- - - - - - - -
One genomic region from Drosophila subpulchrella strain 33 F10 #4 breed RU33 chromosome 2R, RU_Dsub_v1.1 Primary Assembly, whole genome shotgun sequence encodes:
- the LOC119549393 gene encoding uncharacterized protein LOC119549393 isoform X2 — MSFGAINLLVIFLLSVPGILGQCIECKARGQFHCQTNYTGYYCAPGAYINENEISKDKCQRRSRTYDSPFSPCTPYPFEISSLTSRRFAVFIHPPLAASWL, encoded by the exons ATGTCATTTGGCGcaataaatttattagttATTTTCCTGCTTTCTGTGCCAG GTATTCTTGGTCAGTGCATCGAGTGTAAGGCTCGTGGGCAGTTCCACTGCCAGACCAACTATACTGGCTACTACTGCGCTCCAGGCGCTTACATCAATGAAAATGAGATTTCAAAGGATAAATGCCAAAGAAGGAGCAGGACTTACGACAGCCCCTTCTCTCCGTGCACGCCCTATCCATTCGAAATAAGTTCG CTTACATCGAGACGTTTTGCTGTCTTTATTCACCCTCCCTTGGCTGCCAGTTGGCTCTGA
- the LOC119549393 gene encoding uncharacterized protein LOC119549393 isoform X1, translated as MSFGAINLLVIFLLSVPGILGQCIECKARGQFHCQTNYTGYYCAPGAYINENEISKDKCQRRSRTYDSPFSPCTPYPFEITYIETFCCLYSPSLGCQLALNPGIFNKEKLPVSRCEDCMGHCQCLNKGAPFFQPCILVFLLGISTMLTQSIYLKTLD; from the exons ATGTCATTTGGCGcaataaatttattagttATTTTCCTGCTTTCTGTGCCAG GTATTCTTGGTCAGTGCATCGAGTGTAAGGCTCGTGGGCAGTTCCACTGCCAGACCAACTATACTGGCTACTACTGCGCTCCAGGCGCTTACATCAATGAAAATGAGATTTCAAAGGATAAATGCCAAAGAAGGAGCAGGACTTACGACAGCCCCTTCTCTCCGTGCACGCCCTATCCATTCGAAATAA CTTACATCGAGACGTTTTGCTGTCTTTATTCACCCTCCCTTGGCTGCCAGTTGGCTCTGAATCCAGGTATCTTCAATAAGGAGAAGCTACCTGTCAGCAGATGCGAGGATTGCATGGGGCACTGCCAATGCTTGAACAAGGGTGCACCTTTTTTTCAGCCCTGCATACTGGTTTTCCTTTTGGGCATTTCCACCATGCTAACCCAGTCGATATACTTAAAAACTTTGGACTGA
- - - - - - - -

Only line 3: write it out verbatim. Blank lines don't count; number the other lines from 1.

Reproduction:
- the LOC119549393 gene encoding uncharacterized protein LOC119549393 isoform X1, translated as MSFGAINLLVIFLLSVPGILGQCIECKARGQFHCQTNYTGYYCAPGAYINENEISKDKCQRRSRTYDSPFSPCTPYPFEITYIETFCCLYSPSLGCQLALNPGIFNKEKLPVSRCEDCMGHCQCLNKGAPFFQPCILVFLLGISTMLTQSIYLKTLD; from the exons ATGTCATTTGGCGcaataaatttattagttATTTTCCTGCTTTCTGTGCCAG GTATTCTTGGTCAGTGCATCGAGTGTAAGGCTCGTGGGCAGTTCCACTGCCAGACCAACTATACTGGCTACTACTGCGCTCCAGGCGCTTACATCAATGAAAATGAGATTTCAAAGGATAAATGCCAAAGAAGGAGCAGGACTTACGACAGCCCCTTCTCTCCGTGCACGCCCTATCCATTCGAAATAA CTTACATCGAGACGTTTTGCTGTCTTTATTCACCCTCCCTTGGCTGCCAGTTGGCTCTGAATCCAGGTATCTTCAATAAGGAGAAGCTACCTGTCAGCAGATGCGAGGATTGCATGGGGCACTGCCAATGCTTGAACAAGGGTGCACCTTTTTTTCAGCCCTGCATACTGGTTTTCCTTTTGGGCATTTCCACCATGCTAACCCAGTCGATATACTTAAAAACTTTGGACTGA